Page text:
russian print

10

Found a bunch of new posters with Soviet republics emblems and patterns. And a bonus double-sided poster with the Russian alphabet. I don’t think I can find second copies of these, so first come first serve! Published in 1988.
(Sorry for the bad photos, we get aweful daylight these days with all the rains)

See all posters on Etsy: https://www.etsy.com/shop/SovietPostcards?section_id=19367225

hey spanish / july 2016 / Karolina Koryl

The Rise of the Russian Avant-Garde

A Revolutionary Impulse: The Rise of the Russian Avant-Garde opens this Saturday, December 3. The exhibition brings together 260 major works from MoMA’s collection, tracing the period of artistic innovation between 1912 and 1935. Planned in anticipation of the centennial year of the 1917 Russian Revolution, the exhibition highlights breakthrough developments in the conception of Suprematism and Constructivism, as well as in avant-garde poetry, theater, photography, and film, by such figures as Alexandra Exter, Natalia Goncharova, El Lissitzky, Kazimir Malevich, Vladimir Mayakovsky, Lyubov Popova, Alexandr Rodchenko, Olga Rozanova, Vladimir and Georgii Stenberg, and Dziga Vertov, among others.

[Gustav Klutsis. Memorial to Fallen Leaders. 1927. Cover with lithographed photomontage illustrations on front and back. The Museum of Modern Art, New York. Gift of The Judith Rothschild Foundation. © 2016 / Artists Rights Society (ARS), New York]

  • them: hey we need you to skim and catalogue some russian-language magazines
  • me: sure без проблем
  • them: cool. just so you know, they're pre-1918
  • me: о нѣтъ
Ok since the whole tumblr is obsessed with Yuri!!! on Ice

I decided to give some advices especially to the artists who draw russian characters to make it less cringy for myself. I’m sure somebody might have already done something like this but I still want to bring up some points.


- to all shippers out there: russians wear wedding rings on the RIGHT HAND, not on the left;

- we also don’t have a tradition of the engagement rings;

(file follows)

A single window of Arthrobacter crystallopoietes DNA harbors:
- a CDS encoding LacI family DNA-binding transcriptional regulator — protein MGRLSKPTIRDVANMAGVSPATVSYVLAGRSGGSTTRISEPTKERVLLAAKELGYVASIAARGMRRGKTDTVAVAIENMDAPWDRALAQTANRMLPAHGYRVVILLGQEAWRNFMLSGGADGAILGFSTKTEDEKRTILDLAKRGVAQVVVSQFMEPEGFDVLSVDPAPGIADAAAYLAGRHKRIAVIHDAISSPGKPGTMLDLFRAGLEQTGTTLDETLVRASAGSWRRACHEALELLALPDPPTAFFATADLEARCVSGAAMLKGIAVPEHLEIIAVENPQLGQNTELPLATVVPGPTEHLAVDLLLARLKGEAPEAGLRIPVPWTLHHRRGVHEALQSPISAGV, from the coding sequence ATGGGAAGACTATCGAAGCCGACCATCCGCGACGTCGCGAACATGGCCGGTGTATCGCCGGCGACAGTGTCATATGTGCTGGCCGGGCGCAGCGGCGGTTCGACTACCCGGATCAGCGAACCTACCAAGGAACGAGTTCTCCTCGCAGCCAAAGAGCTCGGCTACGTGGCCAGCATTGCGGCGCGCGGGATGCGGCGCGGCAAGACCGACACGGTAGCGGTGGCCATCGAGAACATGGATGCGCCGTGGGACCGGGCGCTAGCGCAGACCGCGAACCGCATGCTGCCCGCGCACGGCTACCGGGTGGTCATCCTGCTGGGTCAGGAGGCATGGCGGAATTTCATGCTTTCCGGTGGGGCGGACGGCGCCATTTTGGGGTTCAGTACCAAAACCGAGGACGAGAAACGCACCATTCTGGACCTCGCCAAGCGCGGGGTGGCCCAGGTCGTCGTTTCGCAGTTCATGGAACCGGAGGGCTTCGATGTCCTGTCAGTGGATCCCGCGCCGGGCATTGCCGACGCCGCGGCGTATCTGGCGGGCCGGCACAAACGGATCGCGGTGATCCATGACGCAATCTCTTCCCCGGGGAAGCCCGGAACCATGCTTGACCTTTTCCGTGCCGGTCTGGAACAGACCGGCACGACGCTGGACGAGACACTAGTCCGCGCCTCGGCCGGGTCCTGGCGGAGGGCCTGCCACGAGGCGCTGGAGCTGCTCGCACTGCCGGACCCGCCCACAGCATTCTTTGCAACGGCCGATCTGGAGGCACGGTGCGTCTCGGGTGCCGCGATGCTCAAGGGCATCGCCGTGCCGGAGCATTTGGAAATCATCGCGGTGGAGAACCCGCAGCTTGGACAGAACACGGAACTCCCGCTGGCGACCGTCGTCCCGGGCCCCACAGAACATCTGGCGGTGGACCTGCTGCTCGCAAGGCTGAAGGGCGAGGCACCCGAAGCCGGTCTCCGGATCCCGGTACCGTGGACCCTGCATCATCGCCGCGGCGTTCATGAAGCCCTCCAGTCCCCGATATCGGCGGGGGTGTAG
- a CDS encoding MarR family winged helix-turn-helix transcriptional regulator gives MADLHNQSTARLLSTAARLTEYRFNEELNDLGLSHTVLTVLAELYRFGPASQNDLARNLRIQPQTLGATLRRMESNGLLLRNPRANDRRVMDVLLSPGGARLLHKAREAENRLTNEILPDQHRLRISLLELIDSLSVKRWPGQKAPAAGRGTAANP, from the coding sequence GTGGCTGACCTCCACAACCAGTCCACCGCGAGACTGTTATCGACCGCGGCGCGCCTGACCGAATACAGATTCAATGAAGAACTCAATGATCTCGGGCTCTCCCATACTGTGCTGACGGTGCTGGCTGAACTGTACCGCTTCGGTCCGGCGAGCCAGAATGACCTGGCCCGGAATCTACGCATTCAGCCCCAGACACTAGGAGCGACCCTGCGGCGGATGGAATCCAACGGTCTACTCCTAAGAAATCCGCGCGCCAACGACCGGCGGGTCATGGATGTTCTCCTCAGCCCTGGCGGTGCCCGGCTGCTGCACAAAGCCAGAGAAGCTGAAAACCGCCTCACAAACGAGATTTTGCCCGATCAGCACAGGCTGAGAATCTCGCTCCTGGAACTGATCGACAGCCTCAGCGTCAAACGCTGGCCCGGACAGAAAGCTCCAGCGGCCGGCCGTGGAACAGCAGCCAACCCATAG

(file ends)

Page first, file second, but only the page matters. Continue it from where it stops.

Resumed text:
- please, please, PLEASE don’t try to write/use russian phrases unless you actually know the language or can ask someone who knows it. Non-speakers won’t get them, latin transliteration is ugly as fuck, not to mention that the translator will 99.9% get it wrong somewhere. Use english, really;

- the same goes to writing in russian: please don’t do it unless you know how to. Redrawing russian printed letters looks weird at best. Russian cursive is a bitch but at least it’s a beautiful bitch;

- russians don’t celebrate Christmas on the December 25th. Orthodox Christmas is celebrated on the 7th of January and it’s not as global as western Christmas. It’s more of a religious tradition. But New Year celebration in Russia is HUGE. So if you want to draw a winter thematic art, new year theme would suit better;

- (also we don’t have Halloween);

- according to the rules of transliteration it’s ‘Viktor’. Not ‘Victor’;

- when drawing scenes of russian character with people they’re close to, use their short name forms. Especially with lovers. (So yeah use ‘Vitya’ and ‘Yura’ it’s really nice);

- there are more forms of russian names: some are tender, some are playful, some are cute, some even are weird. If you want to know a specific form just ask someone who’s native. But common short forms work almost always;

- there’s a difference between ‘nickname’ and 'short form of a name’. Russian names are very inclusive - all short forms of our name are also used as our name. Not in the official documents obviously but everywhere else. Like friends would never call each other by their full form names unless it’s a joke or 'their thing’;

- but things are different when it comes to a social hierarchy: for example a mentor can (and in most cases will) call their student by common short form of their name but student has to call their mentor by their full form and also add their 'otchestvo’ (father’s name, not the same as a second name), unless there is little or no age difference between them;

- this is more like a subjective opinion from me but being called by a full name by a close person (family/friend/lover) is somewhat mentally tiring for a russian. I mean it’s not like short form is an optional nickname that is used in specific situations by specific people. It’s a name that russian person hears for the most time. Being called by an 'official’ form all the time is quite exhausting. But maybe it’s just me;

- also this is totally off-topic but Yuri freaking out because there is another Yuuri with a name that is similar to his is so ridiculous. I mean russian names are common. Just while my school times I’ve met about 6 girls whose name was also 'Tatyana’. We didn’t shout at each other in the toilet.

Ok I think that’s it for now. Though I might have forgot something. Hm.
Somebody will probably disagree with me or will think that’s not important but I don’t care. It was worth a try.

Yeah, of course all of the above aren’t obligations but if you actually took them into consideration it would be really nice.

P.S. I also wrote one more piece of info.

If you’re ever worried about learning a new writing system for a language, just know that my high school taught Russian to a bunch of English-native 14-year-olds who didn’t know a single word in Russian, and within months we ended up accidentally writing English words with Russian letters and reading English words as if the letters were Russian.